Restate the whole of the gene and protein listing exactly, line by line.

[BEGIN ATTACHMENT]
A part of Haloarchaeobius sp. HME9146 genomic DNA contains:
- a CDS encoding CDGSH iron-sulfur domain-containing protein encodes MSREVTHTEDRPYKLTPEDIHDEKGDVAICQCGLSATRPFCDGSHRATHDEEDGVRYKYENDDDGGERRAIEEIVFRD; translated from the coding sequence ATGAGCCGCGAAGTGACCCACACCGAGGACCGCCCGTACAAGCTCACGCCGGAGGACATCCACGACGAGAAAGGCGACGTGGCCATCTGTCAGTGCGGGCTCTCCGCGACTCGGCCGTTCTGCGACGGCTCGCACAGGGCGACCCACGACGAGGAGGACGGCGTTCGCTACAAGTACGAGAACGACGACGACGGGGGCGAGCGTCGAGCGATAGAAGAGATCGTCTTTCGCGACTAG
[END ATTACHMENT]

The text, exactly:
A part of Haloarchaeobius sp. HME9146 genomic DNA contains:
- a CDS encoding CDGSH iron-sulfur domain-containing protein encodes MSREVTHTEDRPYKLTPEDIHDEKGDVAICQCGLSATRPFCDGSHRATHDEEDGVRYKYENDDDGGERRAIEEIVFRD; translated from the coding sequence ATGAGCCGCGAAGTGACCCACACCGAGGACCGCCCGTACAAGCTCACGCCGGAGGACATCCACGACGAGAAAGGCGACGTGGCCATCTGTCAGTGCGGGCTCTCCGCGACTCGGCCGTTCTGCGACGGCTCGCACAGGGCGACCCACGACGAGGAGGACGGCGTTCGCTACAAGTACGAGAACGACGACGACGGGGGCGAGCGTCGAGCGATAGAAGAGATCGTCTTTCGCGACTAG